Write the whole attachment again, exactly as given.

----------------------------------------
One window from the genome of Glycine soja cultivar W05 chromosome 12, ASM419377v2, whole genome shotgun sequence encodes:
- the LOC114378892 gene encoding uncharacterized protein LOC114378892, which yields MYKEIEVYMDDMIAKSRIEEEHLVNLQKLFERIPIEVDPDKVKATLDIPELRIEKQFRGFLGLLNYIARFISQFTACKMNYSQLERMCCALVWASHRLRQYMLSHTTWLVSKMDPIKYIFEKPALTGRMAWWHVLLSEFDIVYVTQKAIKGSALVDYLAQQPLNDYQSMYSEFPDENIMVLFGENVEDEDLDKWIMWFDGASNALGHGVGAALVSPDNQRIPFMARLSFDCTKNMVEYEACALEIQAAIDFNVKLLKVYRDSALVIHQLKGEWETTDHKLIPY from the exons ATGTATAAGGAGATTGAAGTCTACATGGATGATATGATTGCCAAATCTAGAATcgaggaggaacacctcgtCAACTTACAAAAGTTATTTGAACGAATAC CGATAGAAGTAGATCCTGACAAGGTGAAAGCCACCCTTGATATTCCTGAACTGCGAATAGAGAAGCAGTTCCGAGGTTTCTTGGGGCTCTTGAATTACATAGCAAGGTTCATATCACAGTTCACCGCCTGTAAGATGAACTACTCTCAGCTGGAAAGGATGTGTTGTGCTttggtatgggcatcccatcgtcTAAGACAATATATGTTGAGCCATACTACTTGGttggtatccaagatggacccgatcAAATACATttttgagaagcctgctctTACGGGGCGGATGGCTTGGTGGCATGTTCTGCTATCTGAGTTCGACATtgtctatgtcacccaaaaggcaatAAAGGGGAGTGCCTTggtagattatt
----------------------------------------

One window from the genome of Glycine soja cultivar W05 chromosome 12, ASM419377v2, whole genome shotgun sequence encodes:
- the LOC114378892 gene encoding uncharacterized protein LOC114378892, which yields MYKEIEVYMDDMIAKSRIEEEHLVNLQKLFERIPIEVDPDKVKATLDIPELRIEKQFRGFLGLLNYIARFISQFTACKMNYSQLERMCCALVWASHRLRQYMLSHTTWLVSKMDPIKYIFEKPALTGRMAWWHVLLSEFDIVYVTQKAIKGSALVDYLAQQPLNDYQSMYSEFPDENIMVLFGENVEDEDLDKWIMWFDGASNALGHGVGAALVSPDNQRIPFMARLSFDCTKNMVEYEACALEIQAAIDFNVKLLKVYRDSALVIHQLKGEWETTDHKLIPY from the exons ATGTATAAGGAGATTGAAGTCTACATGGATGATATGATTGCCAAATCTAGAATcgaggaggaacacctcgtCAACTTACAAAAGTTATTTGAACGAATAC CGATAGAAGTAGATCCTGACAAGGTGAAAGCCACCCTTGATATTCCTGAACTGCGAATAGAGAAGCAGTTCCGAGGTTTCTTGGGGCTCTTGAATTACATAGCAAGGTTCATATCACAGTTCACCGCCTGTAAGATGAACTACTCTCAGCTGGAAAGGATGTGTTGTGCTttggtatgggcatcccatcgtcTAAGACAATATATGTTGAGCCATACTACTTGGttggtatccaagatggacccgatcAAATACATttttgagaagcctgctctTACGGGGCGGATGGCTTGGTGGCATGTTCTGCTATCTGAGTTCGACATtgtctatgtcacccaaaaggcaatAAAGGGGAGTGCCTTggtagattatt